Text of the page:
NEWS
August 17, 1994 | ANDREW BROWNSTEIN, TIMES STAFF WRITER
I came here to find a starfish, that craggy, rough-to-the-touch emblem of the lure of the deep and the childlike wonder of distant seas. Instead, I found Martha and a pair of poodles in matching camouflage fatigues. My first question was not, why on Earth would a couple of poodles require camouflage gear, but why would they wear jungle green instead of the more appropriate sand color popularized in Desert Storm? "The poodles like wearing them," Martha explained. Surely, this is a beach in need of a DMZ--a line of demarcation to separate its elements: tide-pool investigators and cave dwellers, Boogie-boarding Valhalla dropouts and G-stringed sunbathers.
SCIENCE
October 2, 2012 | By Jon Bardin
The coral in Australia's Great Barrier Reef is rapidly disappearing due to a host of factors -- all of which are influenced by humans, according to a new study. The report, published in the Proceedings of the National Academy of Sciences, tracks coral cover over the last 27 years and finds levels have fallen by nearly 50%. The Great Barrier Reef is one of the world's most beloved natural attractions because of its remarkable array of sea life. But, according to researchers, a trio of factors has conspired to degrade the reef: tropical cyclones, attacks from the coral predator the crown-of-thorns starfish, and rising water temperatures.
ENTERTAINMENT
February 28, 1988 | CARY DARLING
*** THE CHURCH. "Starfish." Arista. The pairing of Australia's opaque, moody Church with the straight-ahead American production team of Greg Ladanyi and Waddy Wachtel seems like a desperate attempt by the band to get a hit after years of struggling. Yet, surprisingly, there's no sense of compromise of "Starfish." The dense, shimmering, exquisite guitar pop that has built the quartet a sturdy cult following is here in all its neo-psychedelic glory.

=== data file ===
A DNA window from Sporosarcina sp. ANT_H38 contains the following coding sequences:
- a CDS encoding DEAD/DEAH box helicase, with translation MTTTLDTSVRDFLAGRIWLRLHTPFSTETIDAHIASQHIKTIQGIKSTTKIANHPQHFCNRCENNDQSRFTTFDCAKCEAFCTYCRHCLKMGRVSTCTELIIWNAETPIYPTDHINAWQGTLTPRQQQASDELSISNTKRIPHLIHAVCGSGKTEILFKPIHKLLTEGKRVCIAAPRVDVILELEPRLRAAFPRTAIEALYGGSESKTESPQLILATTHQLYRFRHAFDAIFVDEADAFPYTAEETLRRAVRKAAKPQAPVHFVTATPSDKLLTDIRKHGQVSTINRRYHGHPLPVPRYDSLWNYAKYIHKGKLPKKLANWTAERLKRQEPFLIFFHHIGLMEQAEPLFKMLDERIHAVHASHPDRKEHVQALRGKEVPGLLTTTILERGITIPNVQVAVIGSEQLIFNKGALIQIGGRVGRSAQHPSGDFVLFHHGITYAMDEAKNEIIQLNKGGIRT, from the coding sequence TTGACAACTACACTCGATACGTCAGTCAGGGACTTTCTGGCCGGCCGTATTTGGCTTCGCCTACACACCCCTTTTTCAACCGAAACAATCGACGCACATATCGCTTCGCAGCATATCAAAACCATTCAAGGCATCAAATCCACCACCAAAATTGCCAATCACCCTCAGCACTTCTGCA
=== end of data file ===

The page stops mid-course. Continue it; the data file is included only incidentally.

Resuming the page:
TRAVEL
March 24, 1996
On Sundays, I paw my way through the voluminous Times for the Travel section first, restraining myself from immediately turning to the back to savor "My Best Shot" before reading at least one or two articles. I must also comment on the consistent quality, variety and humor of your contributors, most recently Phil Barber and "Lost in Sulawesi" (Feb. 25). One line begs to be preserved for posterity: "If starfish could fly, and if you flattened one while doing 65 mph in a Jeep Cherokee, the resulting splatter on your windshield might approximate the shape of Sulawesi."
SCIENCE
October 2, 2012 | By Jon Bardin
The coral in Australia's Great Barrier Reef is rapidly disappearing due to a host of factors -- all of which are influenced by humans, according to a new study. The report, published in the Proceedings of the National Academy of Sciences, tracks coral cover over the last 27 years and finds levels have fallen by nearly 50%. The Great Barrier Reef is one of the world's most beloved natural attractions because of its remarkable array of sea life. But, according to researchers, a trio of factors has conspired to degrade the reef: tropical cyclones, attacks from the coral predator the crown-of-thorns starfish, and rising water temperatures.
NATIONAL
August 2, 2009 | Bob Drogin